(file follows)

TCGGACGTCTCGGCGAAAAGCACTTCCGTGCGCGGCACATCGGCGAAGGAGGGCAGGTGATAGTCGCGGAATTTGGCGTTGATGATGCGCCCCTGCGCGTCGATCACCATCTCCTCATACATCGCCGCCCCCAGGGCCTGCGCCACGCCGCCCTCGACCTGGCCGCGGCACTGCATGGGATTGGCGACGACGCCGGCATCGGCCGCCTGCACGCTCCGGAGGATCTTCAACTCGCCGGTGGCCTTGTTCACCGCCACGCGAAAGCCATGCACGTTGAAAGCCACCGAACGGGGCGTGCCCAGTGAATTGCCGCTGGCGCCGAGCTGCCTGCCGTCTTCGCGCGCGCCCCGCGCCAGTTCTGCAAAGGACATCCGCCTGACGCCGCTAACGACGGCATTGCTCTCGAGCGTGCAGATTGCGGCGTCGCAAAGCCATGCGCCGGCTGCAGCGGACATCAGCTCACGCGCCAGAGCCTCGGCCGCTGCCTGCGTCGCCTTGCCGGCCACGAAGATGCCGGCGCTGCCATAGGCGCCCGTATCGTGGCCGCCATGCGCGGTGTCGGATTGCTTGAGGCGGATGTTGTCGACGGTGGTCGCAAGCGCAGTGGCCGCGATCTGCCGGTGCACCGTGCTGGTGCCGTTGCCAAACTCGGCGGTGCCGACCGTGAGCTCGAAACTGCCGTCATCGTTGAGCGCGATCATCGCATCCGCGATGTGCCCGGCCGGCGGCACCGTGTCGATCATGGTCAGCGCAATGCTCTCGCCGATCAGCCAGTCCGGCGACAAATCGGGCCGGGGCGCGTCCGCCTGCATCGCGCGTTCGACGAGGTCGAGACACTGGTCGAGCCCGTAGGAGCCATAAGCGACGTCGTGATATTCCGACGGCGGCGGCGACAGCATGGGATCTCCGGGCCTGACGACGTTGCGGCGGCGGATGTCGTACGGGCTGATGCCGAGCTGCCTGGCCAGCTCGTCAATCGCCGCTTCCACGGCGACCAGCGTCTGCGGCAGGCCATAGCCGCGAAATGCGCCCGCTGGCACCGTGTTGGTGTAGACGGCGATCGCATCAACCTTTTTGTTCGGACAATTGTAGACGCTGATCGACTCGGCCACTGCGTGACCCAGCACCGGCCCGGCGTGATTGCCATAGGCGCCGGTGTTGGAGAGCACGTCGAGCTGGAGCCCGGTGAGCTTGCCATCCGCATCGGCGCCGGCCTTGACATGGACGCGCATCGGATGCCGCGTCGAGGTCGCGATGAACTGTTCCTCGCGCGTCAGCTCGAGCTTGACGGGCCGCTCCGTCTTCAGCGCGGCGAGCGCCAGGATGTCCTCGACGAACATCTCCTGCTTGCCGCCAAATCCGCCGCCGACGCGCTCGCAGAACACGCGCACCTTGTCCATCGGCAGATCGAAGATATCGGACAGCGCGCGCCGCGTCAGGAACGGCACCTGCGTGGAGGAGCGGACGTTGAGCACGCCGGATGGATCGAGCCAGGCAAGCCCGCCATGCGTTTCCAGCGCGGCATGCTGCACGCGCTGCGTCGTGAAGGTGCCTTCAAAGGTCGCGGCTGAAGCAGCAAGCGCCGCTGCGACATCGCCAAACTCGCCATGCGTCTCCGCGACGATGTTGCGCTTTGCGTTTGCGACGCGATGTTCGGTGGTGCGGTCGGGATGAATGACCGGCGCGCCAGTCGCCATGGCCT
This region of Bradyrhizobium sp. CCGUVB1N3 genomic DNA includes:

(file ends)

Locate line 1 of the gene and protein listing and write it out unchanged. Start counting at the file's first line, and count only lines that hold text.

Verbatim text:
TCGGACGTCTCGGCGAAAAGCACTTCCGTGCGCGGCACATCGGCGAAGGAGGGCAGGTGATAGTCGCGGAATTTGGCGTTGATGATGCGCCCCTGCGCGTCGATCACCATCTCCTCATACATCGCCGCCCCCAGGGCCTGCGCCACGCCGCCCTCGACCTGGCCGCGGCACTGCATGGGATTGGCGACGACGCCGGCATCGGCCGCCTGCACGCTCCGGAGGATCTTCAACTCGCCGGTGGCCTTGTTCACCGCCACGCGAAAGCCATGCACGTTGAAAGCCACCGAACGGGGCGTGCCCAGTGAATTGCCGCTGGCGCCGAGCTGCCTGCCGTCTTCGCGCGCGCCCCGCGCCAGTTCTGCAAAGGACATCCGCCTGACGCCGCTAACGACGGCATTGCTCTCGAGCGTGCAGATTGCGGCGTCGCAAAGCCATGCGCCGGCTGCAGCGGACATCAGCTCACGCGCCAGAGCCTCGGCCGCTGCCTGCGTCGCCTTGCCGGCCACGAAGATGCCGGCGCTGCCATAGGCGCCCGTATCGTGGCCGCCATGCGCGGTGTCGGATTGCTTGAGGCGGATGTTGTCGACGGTGGTCGCAAGCGCAGTGGCCGCGATCTGCCGGTGCACCGTGCTGGTGCCGTTGCCAAACTCGGCGGTGCCGACCGTGAGCTCGAAACTGCCGTCATCGTTGAGCGCGATCATCGCATCCGCGATGTGCCCGGCCGGCGGCACCGTGTCGATCATGGTCAGCGCAATGCTCTCGCCGATCAGCCAGTCCGGCGACAAATCGGGCCGGGGCGCGTCCGCCTGCATCGCGCGTTCGACGAGGTCGAGACACTGGTCGAGCCCGTAGGAGCCATAAGCGACGTCGTGATATTCCGACGGCGGCGGCGACAGCATGGGATCTCCGGGCCTGACGACGTTGCGGCGGCGGATGTCGTACGGGCTGATGCCGAGCTGCCTGGCCAGCTCGTCAATCGCCGCTTCCACGGCGACCAGCGTCTGCGGCAGGCCATAGCCGCGAAATGCGCCCGCTGGCACCGTGTTGGTGTAGACGGCGATCGCATCAACCTTTTTGTTCGGACAATTGTAGACGCTGATCGACTCGGCCACTGCGTGACCCAGCACCGGCCCGGCGTGATTGCCATAGGCGCCGGTGTTGGAGAGCACGTCGAGCTGGAGCCCGGTGAGCTTGCCATCCGCATCGGCGCCGGCCTTGACATGGACGCGCATCGGATGCCGCGTCGAGGTCGCGATGAACTGTTCCTCGCGCGTCAGCTCGAGCTTGACGGGCCGCTCCGTCTTCAGCGCGGCGAGCGCCAGGATGTCCTCGACGAACATCTCCTGCTTGCCGCCAAATCCGCCGCCGACGCGCTCGCAGAACACGCGCACCTTGTCCATCGGCAGATCGAAGATATCGGACAGCGCGCGCCGCGTCAGGAACGGCACCTGCGTGGAGGAGCGGACGTTGAGCACGCCGGATGGATCGAGCCAGGCAAGCCCGCCATGCGTTTCCAGCGCGGCATGCTGCACGCGCTGCGTCGTGAAGGTGCCTTCAAAGGTCGCGGCTGAAGCAGCAAGCGCCGCTGCGACATCGCCAAACTCGCCATGCGTCTCCGCGACGATGTTGCGCTTTGCGTTTGCGACGCGATGTTCGGTGGTGCGGTCGGGATGAATGACCGGCGCGCCAGTCGCCATGGCCT